I found the documentary Poverty in Chicago extremely interesting, partly because I am from the City of Chicago (I write “City of Chicago” to distinguish myself from people who say they are from Chicago when they actually live over 30 minutes away and have never lived within city limits). I saw many landmarks that I have been seeing my entire life. One of them was the Harold Washington Library, where I had been forced to go by my family and schools during my childhood. The documentary also mentioned the location where I was born, Michael Reese Hospital.
The documentary also heavily illustrated another element of my hometown that I am unfortunately too used to seeing, which is homeless people on the streets. Ever since I can remember I have been seeing homeless people in the streets and on the sidewalks begging for money and food. When I was younger I would pay them more attention and think about their situation. My mom would always tell me I would end up just like them if I did not apply myself in school. Just the thought of living in their circumstances horrified me enough to motivate myself in my academics in elementary school. However, as I matured I began to try to ignore the homeless that I would see everyday. I would turn a blind eye to them so I would not have to sympathize with them.
Now, after reading Shklar and Douglass’s readings, I have began to think about the pending citizenship of the homeless. The idea of whether or not the homeless are true citizens of the United States is pretty intriguing to me because, even though I have been seeing the homeless all my life, I have never thought about their citizenship. Shklar would clearly believe that the homeless people filmed in Poverty in Chicago are not citizens since they do not work and cannot vote. Shklar believes that it is crucial that all citizens in a society have the capability to do those two things. Douglass would most likely also believe that the homeless are not citizens. Usually the homeless do not have a substantial income and do not have a solid earning (besides what is given to them when they ask for money from strangers), which is vital to Douglass’ definition of citizenship.
However, I believe that the homeless are still citizens. Although many of them are the main reason why they are homeless (for instance, substance abusers), most of them have not received the assistance from the government that they should have (those that are mentally ill, disabled, veterans, etc.). Also, the majority of homeless people in the United States are minorities. The ratio of homeless people within the African American community is overwhelmingly higher than the ratio for homelessness in the Caucasian population. African Americans only make up 12% of the United States population, yet make up 40% of the homeless in the country. Such a significantly high homelessness rate from the African American community illustrates the oppression that blacks are still facing today due to slavery centuries ago.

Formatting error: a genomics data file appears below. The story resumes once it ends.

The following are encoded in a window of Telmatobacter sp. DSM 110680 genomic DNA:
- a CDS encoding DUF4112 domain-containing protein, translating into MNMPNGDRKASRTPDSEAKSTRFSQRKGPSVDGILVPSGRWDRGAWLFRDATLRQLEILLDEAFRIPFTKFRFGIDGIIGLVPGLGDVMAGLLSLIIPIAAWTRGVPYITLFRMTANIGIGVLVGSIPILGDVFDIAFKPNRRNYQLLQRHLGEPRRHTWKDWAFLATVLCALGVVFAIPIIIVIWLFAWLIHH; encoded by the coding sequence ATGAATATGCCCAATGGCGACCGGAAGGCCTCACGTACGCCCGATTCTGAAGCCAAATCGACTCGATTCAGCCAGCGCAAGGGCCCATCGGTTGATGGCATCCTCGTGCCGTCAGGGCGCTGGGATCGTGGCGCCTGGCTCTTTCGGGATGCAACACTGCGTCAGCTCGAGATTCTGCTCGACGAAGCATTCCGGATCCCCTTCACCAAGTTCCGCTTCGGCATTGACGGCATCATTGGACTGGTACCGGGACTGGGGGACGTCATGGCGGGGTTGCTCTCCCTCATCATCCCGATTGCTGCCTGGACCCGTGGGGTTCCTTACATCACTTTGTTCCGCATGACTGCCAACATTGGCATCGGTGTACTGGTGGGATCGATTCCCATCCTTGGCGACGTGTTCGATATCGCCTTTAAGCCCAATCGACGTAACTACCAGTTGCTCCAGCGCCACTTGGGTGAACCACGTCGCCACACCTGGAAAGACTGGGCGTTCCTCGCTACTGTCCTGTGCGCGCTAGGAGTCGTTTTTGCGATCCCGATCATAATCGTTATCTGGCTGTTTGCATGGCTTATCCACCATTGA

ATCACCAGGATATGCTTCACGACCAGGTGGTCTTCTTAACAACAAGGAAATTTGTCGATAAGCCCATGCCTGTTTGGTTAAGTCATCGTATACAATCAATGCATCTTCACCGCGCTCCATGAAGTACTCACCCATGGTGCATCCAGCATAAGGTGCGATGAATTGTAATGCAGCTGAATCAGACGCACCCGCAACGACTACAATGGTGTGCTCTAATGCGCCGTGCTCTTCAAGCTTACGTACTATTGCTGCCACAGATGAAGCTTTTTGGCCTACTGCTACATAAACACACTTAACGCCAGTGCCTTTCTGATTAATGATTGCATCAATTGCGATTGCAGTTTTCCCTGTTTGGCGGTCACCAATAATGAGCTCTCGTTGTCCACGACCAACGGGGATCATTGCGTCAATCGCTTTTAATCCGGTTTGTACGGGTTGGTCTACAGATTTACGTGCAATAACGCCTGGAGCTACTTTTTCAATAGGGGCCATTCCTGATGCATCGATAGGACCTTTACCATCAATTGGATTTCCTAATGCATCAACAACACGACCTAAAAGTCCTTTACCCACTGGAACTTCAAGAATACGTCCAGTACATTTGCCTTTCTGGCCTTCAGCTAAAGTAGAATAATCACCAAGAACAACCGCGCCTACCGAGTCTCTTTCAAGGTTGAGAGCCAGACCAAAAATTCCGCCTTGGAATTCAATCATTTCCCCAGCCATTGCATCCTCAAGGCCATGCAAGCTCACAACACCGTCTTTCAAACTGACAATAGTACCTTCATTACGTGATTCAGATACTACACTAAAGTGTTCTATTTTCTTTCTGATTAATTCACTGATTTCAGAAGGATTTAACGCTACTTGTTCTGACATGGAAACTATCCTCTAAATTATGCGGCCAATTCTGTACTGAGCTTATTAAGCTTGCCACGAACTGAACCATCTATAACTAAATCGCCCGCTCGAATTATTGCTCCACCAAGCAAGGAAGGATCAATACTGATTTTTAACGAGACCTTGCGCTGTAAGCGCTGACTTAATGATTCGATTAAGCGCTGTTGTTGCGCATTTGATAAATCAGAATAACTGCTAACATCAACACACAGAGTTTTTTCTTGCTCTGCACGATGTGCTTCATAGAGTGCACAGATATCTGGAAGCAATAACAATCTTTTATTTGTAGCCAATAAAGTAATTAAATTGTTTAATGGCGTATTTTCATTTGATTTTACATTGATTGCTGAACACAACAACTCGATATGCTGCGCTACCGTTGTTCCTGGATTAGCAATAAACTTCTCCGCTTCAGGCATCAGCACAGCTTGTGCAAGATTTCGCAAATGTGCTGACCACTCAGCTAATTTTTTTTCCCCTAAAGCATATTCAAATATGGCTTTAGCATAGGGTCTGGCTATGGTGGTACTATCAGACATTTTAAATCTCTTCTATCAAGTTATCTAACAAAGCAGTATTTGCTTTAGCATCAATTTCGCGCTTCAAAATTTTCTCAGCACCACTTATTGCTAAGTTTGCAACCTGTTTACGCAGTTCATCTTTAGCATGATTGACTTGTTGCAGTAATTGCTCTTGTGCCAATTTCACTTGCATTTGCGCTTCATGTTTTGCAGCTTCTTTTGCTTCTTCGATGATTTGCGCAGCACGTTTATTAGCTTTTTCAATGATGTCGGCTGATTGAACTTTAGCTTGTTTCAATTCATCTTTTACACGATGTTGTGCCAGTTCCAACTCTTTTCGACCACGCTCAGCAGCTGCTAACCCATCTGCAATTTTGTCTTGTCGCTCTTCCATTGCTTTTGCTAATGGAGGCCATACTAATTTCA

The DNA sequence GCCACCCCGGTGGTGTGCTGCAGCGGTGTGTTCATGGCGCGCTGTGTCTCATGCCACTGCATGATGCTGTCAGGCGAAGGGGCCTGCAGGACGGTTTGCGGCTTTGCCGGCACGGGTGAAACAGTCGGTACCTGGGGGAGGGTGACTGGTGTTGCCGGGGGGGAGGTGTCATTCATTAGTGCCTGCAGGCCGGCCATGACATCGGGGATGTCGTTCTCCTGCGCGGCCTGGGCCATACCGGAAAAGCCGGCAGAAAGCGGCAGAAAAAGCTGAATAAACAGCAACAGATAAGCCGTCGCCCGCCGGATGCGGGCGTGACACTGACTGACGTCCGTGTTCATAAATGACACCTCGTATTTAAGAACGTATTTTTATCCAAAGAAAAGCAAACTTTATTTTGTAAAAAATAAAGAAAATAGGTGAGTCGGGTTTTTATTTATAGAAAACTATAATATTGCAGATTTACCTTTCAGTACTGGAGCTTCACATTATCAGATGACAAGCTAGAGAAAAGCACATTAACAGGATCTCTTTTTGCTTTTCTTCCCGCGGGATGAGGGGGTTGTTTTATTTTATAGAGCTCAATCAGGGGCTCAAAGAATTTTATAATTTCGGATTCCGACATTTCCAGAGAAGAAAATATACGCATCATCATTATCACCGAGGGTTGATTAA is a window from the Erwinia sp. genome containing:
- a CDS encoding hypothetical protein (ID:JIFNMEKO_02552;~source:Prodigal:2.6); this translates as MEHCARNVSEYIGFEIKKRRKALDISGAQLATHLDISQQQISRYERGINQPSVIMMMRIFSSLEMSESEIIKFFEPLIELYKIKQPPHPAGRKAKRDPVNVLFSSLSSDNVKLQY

Therefore, instead of questioning whether the homeless constitute as citizens, shouldn’t it be questioned whether the United States government is failing their citizens? Similar to how the country abused the rights of slaves and paid them no attention as citizens, once again the country is also doing the same to those that are in need and that unquestionably deserve it.
I wonder how those people, including the mentally ill, disabled, and veterans, feel on the Fourth of July. Douglass refused to celebrate the history of a country that had failed him and his people in such an unforgivable, malicious manner. If I were them, I would feel that the country has failed me too. There is no reason why the most powerful country in the world should allow people that have fought for the country to not have a place to live. The mentally ill and disabled also deserve better from the country.
The failure of the country to take care of its citizens reminds me of the song “Words of Wisdom” by 2Pac. In the song he flagrantly, yet intellectually, criticizes the country for its oppressive nature to African Americans and those in need. The song is from 2Pac’s debut album 2Pacalypse Now, which was his most politically conscious work. Feel free to take a listen. Enjoy.